“We're having trouble deciding on which research studies to order and how much to spend on research studies. Can you provide us with some guidelines about how much we should spend on research studies?”

Order as much research as you can use efficiently and effectively, and no more. Remember, too, that you've probably never seen a headline in The Wall Street Journal (or other major business publication) of the sort "Company Goes Bankrupt For Spending Too Much on Research."

revised 10/08/2002
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listed under "Advice"
listed under "Research Studies"
listed under "Strategy"





Missing Research Study Numbers

“There are some research study numbers missing in our LINKS participant's manual. Why is that?”

Some particular research studies are only available in other LINKS variants. All of the research studies available to your firm are detailed in the participant’s manual for your LINKS variant.

revised 02/04/2007
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Missing Research Study Results

“We ordered many research studies before the last round’s input deadline, but only a few of them have been included in our Word doc output file. Where are the results of the missing research studies?”

All research studies ordered prior to the last LINKS round have been included at the end of your Word doc results file. You may have intended to order other research studies, but such LINKS research study inputs weren't made by the input submission deadline. This is an occasional “mishap” encountered by LINKS participants; discussion of research study ordering occurs within the LINKS team, but all of the intended research study orders are never input to the LINKS Simulation Database.

You may wish to review the “Audit Trace” to see the inputs processed before the last round (i.e., the input changes that your firm made and submitted to the LINKS Simulation Database for the last round). Click on the “Display Audit Trace Logfile” button in the LINKS Simulation Database, on the first web-screen after you log-in to the LINKS Simulation Database with your LINKS firm’s passcode.

Reminder: Research studies orders are one-time only; if you wish to receive a research study “again,” it must be re-ordered each time you wish to receive it.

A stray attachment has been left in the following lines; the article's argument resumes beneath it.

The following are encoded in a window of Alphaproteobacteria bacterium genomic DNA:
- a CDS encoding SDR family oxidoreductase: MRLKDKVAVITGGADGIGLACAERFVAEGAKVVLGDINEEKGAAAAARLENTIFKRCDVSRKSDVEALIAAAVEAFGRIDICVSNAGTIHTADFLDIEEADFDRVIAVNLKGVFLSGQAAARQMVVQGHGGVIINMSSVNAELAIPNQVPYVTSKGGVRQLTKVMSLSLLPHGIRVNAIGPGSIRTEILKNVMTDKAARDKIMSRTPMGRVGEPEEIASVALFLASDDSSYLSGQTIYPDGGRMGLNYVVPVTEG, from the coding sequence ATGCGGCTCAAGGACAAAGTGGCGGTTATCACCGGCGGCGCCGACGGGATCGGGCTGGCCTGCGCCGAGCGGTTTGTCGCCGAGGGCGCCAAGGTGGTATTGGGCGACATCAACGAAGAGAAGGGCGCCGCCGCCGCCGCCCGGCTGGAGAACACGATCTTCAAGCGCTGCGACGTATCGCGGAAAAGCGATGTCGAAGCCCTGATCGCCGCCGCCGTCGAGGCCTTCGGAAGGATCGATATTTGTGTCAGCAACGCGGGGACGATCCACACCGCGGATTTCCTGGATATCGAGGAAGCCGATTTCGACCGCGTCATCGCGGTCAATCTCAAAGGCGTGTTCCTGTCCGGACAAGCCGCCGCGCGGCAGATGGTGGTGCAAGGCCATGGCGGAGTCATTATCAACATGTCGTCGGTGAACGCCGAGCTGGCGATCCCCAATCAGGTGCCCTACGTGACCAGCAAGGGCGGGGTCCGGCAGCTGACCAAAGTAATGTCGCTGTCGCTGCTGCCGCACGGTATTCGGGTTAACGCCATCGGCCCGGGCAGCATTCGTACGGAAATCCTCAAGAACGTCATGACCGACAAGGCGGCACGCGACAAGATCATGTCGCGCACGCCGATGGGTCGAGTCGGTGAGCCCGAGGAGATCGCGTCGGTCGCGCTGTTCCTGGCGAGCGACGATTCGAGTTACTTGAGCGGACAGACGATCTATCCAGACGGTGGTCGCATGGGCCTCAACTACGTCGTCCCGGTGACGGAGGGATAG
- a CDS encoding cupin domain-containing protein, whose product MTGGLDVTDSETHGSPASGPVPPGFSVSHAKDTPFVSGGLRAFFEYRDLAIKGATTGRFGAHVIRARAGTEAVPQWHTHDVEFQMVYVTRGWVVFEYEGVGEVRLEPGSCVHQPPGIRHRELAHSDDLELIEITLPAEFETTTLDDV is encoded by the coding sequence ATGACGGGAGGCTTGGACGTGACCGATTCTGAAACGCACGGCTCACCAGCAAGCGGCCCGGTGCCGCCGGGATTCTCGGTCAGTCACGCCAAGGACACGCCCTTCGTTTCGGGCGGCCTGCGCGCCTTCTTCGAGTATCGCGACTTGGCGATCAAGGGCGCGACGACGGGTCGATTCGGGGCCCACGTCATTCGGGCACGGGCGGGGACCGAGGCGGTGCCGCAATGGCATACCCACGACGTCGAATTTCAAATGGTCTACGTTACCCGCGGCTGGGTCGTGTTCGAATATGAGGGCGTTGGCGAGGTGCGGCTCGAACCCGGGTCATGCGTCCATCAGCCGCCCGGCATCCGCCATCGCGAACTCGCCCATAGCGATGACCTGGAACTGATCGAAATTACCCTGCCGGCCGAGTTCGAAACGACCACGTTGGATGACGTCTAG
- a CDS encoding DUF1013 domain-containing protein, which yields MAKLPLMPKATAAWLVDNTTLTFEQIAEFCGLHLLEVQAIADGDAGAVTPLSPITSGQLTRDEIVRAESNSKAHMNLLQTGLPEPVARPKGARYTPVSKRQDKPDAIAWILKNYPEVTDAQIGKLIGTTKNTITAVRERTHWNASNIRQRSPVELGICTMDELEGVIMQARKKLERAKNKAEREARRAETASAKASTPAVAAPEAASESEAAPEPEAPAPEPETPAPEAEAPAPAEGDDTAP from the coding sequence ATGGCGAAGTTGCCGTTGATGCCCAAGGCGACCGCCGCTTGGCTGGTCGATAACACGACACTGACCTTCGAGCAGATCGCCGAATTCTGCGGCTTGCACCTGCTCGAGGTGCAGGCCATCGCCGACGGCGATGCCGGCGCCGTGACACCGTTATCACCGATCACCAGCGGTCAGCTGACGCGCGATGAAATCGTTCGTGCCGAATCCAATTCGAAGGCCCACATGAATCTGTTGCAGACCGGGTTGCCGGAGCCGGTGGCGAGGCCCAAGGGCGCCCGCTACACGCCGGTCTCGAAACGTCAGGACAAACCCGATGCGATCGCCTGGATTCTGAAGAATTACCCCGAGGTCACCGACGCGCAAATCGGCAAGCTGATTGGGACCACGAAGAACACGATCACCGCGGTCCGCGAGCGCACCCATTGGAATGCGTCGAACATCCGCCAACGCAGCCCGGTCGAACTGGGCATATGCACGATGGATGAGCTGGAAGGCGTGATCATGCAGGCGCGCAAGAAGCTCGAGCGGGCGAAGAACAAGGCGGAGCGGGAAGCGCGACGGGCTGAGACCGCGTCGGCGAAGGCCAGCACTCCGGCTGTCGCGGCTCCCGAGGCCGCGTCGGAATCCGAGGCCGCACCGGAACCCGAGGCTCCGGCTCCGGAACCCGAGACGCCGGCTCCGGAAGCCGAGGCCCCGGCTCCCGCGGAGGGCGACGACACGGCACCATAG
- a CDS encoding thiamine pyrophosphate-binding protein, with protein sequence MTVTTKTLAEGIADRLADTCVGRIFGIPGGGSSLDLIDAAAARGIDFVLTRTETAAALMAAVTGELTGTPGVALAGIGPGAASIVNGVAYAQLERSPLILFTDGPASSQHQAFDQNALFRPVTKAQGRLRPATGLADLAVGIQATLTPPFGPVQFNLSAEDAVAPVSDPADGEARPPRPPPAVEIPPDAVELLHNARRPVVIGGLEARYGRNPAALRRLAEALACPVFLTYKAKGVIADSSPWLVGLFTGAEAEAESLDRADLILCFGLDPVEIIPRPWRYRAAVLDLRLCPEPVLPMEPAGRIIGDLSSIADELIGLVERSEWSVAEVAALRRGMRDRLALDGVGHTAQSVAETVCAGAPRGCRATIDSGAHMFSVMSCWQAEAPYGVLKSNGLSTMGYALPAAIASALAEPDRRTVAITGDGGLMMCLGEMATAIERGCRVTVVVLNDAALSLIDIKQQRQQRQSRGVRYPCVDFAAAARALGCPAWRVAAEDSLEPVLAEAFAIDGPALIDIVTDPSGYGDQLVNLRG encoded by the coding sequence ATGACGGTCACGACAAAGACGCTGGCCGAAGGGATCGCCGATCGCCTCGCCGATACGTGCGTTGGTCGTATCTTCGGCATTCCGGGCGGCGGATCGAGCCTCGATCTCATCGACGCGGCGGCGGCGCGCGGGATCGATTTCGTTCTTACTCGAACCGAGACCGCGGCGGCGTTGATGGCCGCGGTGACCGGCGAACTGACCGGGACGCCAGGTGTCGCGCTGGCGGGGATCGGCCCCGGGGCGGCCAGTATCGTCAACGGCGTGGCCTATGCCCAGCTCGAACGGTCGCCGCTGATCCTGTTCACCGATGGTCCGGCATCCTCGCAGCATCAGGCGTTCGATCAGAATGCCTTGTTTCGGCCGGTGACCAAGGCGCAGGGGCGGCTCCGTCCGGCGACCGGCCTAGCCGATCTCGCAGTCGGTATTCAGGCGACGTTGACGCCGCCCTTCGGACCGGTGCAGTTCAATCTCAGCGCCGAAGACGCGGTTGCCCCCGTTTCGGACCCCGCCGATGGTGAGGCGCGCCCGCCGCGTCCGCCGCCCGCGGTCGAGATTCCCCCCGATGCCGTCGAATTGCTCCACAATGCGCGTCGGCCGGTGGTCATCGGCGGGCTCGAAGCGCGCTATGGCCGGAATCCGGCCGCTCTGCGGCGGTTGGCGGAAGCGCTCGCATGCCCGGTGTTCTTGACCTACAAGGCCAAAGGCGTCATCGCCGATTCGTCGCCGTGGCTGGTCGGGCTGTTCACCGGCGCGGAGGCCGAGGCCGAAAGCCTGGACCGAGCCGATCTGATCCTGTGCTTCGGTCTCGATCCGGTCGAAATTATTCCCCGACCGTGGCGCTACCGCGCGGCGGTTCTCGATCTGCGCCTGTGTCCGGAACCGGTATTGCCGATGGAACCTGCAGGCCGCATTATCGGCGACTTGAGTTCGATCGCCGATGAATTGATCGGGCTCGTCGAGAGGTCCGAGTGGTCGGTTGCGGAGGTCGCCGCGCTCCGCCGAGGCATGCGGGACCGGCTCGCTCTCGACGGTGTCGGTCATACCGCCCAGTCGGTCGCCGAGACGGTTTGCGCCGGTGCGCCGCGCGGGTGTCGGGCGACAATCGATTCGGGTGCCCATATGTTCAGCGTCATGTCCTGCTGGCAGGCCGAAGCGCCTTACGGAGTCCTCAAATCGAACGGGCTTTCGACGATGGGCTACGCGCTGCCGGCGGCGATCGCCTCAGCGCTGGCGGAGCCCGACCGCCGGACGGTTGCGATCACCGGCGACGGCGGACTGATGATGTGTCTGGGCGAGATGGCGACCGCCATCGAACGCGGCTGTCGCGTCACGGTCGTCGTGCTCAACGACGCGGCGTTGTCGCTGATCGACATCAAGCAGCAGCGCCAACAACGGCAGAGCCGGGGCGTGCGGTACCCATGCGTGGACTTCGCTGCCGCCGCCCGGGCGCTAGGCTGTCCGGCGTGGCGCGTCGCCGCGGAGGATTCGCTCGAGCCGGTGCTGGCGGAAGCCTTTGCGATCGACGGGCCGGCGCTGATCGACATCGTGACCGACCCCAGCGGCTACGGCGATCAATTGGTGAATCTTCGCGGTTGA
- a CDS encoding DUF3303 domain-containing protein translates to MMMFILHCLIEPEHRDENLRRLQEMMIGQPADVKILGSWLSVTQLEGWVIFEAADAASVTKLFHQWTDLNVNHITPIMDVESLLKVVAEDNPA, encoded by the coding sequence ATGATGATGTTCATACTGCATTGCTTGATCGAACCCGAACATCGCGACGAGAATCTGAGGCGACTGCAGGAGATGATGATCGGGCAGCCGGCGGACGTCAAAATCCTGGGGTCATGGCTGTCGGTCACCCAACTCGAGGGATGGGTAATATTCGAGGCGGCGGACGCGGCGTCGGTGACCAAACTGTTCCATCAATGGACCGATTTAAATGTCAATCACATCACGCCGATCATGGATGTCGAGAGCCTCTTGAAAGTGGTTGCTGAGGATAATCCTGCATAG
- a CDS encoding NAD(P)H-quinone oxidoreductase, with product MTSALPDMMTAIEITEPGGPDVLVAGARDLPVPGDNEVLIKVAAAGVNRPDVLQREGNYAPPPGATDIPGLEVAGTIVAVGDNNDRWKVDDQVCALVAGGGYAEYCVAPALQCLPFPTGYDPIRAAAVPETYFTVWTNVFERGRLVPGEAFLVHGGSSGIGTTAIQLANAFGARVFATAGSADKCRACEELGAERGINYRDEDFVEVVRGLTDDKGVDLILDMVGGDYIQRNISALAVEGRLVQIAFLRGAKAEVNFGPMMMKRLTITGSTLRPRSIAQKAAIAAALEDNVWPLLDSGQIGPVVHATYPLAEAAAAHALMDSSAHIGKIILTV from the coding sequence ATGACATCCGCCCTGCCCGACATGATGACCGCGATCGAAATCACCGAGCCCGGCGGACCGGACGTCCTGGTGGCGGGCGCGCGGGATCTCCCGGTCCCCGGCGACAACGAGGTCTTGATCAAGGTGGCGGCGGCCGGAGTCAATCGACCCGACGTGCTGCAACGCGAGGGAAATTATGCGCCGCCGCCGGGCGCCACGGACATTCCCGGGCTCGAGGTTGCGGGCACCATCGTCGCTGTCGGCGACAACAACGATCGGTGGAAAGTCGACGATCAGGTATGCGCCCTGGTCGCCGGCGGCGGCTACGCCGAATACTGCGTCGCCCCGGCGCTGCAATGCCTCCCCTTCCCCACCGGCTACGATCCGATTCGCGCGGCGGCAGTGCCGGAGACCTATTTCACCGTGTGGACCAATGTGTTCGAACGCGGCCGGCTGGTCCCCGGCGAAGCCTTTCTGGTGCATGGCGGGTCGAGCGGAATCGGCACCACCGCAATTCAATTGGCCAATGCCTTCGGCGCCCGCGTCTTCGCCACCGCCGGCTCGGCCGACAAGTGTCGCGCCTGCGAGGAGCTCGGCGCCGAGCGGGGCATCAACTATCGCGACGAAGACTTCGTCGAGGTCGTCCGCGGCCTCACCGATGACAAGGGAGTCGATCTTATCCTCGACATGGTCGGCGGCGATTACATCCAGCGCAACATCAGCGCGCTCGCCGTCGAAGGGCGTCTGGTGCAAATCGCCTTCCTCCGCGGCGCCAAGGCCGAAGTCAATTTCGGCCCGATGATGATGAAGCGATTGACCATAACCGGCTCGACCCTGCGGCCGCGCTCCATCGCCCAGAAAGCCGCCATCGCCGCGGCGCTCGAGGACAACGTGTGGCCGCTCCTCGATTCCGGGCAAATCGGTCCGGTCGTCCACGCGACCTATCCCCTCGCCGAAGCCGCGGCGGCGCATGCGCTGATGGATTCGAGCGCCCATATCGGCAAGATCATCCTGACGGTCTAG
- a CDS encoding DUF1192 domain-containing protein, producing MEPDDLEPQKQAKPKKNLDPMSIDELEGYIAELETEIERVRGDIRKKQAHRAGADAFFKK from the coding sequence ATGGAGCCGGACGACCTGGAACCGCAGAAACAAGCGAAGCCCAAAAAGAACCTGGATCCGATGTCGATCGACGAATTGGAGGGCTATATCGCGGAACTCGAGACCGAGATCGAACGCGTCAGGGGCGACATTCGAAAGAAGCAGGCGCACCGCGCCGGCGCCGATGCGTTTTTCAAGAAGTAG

revised 11/10/2008
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listed under "Research Studies"





Prices Reported in Research Study Results

“Prices are reported in various research study results. Which "price" is being reported, the manufacturer price or the retail price?”

"Price" in research study results is the relevant price in the particular research study in question. Most research studies refer to prices paid by end-users (final customers). If the research study is derived from customer or market surveys, then "price" is the price that is relevant to end-users (final customers). For an indirect channel (like channel #1), retail prices are reported; for a direct channel (like channel #2), the manufacturer sets final prices so manufacturer prices are reported.

The key issue for "prices" is the channel. Throughout LINKS, it's necessary to keep in mind the channel when interpreting "price." In all LINKS documentation, "manufacturer price" is used to describe prices set by manufacturers. In a direct channel (like channel #2), "manufacturer price" is also the final price seen by end-users (final customers). In an indirect channel (like channel #1), "manufacturer price" is the price charged to retailers who then markup "manufacturer prices" to arrive at final retail prices.

revised 10/20/2004
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Product Quality Perceptions

“Why does product 6-1 have a lower product quality rating than product 7-1 in region #1?”

Product quality perceptions are based on customer surveys, so there will be some natural statistical variability in such surveying results. This could explain minor differences in product quality ratings for products 6-1 and 7-1 in region #1. However, the main drivers of product quality perceptions are configuration and failure rates. There are two possible answers to your question: products 6-1 and 7-1 have different configurations or products 6-1 and 7-1 have identical configurations but different failure rates due to varying sub-assembly component suppliers being used. Are you really certain that products 6-1 and 7-1 have identical configurations? Perhaps the competitor's product has been reconfigured so it is no longer the same configuration as your product.

revised 04/18/2001
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listed under "Definitions"
listed under "Research Studies"





Product Quality Perceptions and Sub-Assembly Component Failures

“Do sub-assembly component failures have anything to do with product quality perceptions?”